Post Academic

Broke-Ass Schools: Kean University, the school with no departments

Posted in Broke-Ass Schools by postacademic on May 31, 2010
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"Schere" by Horst Frank (Creative Commons license)

You read the headline right: Kean University in New Jersey has a plan to cut 38 departments, consolidating them into 18 schools headed by “executive directors” who would replace typical chairs.  And Kean is no podunk university, being the 3rd largest public univsersity in New Jersey with an enrollment of 15,000 or so.  The plan to dispense with any sense of a conventional academic structure was done to save the school around $2 million, although the entire budget shortfall Kean is facing is $17.7 million, according to Inside Higher Ed.  IHE reports that the plan could go into effect by July, although claims that it will take two years to phase in the changes.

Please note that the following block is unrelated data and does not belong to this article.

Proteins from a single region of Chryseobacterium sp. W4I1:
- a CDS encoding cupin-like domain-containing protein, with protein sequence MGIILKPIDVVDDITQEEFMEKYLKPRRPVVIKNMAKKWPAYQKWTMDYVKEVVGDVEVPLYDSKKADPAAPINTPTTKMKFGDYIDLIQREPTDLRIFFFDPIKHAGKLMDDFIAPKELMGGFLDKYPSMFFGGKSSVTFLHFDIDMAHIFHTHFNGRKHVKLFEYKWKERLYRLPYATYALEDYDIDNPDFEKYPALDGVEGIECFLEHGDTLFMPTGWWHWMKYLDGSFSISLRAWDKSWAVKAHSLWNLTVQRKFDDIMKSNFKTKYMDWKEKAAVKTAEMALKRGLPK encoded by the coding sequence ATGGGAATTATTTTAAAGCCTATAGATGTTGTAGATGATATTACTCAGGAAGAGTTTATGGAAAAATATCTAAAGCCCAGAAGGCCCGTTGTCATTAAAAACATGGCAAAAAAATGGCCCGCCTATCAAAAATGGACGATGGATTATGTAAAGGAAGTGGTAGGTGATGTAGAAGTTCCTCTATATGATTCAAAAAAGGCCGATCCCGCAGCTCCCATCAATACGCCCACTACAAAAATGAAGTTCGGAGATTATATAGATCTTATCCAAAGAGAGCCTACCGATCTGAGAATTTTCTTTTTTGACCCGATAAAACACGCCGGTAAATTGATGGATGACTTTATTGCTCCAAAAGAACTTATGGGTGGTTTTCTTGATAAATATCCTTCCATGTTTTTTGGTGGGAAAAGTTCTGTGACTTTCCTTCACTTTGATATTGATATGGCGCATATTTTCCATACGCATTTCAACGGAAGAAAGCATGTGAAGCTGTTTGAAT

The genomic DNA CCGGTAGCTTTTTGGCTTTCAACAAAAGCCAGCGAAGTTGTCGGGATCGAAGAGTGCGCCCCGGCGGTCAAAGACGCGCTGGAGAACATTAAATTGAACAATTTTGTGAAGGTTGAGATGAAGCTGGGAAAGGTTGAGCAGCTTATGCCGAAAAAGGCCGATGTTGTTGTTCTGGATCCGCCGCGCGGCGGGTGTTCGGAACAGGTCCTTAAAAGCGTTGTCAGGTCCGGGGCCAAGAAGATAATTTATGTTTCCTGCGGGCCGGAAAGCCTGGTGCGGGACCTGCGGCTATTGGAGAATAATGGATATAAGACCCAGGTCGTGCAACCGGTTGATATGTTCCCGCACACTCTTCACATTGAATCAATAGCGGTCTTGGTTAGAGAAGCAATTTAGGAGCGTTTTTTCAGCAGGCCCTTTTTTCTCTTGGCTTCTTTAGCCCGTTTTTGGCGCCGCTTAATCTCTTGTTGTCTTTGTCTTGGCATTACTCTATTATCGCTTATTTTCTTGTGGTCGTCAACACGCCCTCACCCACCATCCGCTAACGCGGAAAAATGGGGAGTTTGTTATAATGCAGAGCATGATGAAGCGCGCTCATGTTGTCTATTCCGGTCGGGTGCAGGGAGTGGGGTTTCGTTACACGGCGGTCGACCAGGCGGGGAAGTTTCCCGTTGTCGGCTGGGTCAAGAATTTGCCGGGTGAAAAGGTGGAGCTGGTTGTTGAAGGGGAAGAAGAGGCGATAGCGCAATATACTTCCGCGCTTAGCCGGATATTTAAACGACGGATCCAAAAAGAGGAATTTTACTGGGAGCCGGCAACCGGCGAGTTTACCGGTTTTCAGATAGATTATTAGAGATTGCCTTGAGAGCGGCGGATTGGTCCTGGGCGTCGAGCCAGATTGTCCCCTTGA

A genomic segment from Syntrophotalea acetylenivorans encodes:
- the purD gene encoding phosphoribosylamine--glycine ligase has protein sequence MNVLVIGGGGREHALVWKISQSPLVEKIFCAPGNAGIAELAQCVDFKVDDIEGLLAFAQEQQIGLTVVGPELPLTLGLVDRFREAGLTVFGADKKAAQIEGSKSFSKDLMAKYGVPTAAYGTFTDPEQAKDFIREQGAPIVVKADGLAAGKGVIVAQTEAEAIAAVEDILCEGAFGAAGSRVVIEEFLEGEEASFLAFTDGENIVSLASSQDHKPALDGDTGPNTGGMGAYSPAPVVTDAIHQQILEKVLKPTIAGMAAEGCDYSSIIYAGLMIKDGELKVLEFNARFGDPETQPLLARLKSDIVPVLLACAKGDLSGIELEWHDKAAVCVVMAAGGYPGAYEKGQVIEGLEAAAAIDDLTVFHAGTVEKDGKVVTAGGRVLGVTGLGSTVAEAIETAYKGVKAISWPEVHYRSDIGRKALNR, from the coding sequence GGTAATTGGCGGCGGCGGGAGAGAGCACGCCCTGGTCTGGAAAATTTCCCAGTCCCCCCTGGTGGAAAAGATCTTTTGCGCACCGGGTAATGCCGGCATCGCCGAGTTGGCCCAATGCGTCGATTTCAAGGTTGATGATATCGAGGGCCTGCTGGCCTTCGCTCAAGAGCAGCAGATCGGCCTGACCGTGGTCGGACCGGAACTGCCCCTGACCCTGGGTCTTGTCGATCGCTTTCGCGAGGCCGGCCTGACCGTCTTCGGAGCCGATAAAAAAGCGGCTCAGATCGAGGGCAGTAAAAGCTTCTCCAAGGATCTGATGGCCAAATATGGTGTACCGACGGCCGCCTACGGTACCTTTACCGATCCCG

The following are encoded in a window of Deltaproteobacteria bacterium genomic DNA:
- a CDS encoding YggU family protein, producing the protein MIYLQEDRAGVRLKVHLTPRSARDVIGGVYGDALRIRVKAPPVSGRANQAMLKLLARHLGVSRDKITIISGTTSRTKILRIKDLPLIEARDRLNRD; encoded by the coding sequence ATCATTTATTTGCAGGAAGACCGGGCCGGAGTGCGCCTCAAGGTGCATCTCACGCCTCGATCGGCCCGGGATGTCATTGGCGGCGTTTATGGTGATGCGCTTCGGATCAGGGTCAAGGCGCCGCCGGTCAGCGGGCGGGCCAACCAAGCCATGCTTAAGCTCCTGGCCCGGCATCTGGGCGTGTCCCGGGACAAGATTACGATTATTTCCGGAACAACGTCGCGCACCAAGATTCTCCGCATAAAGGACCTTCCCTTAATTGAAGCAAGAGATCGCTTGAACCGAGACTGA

The drastic response was apparently conceived of by the school president and OK’d by the University Senate without input from the faculty at-large.  Faculty critics who dispute the Kean admin’s numbers argue that costs could even go up by replacing dept chairs with another level of bureaucracy with directors.  Per Inside Higher Ed:

“This new structure is adding an entirely new layer of administrators that never used to exist,” said James Castiglione, who teaches physics at Kean and is president of the Kean Federation of Teachers.

The union, which is part of the American Federation of Teachers, will challenge the plan on several grounds, Castiglione said. Most notably, union officials fear one of the plan’s chief goals is to convert department chairs into executive managers, who will then be removed from the bargaining unit, even though they’ll still carry some teaching duties.

More below the fold…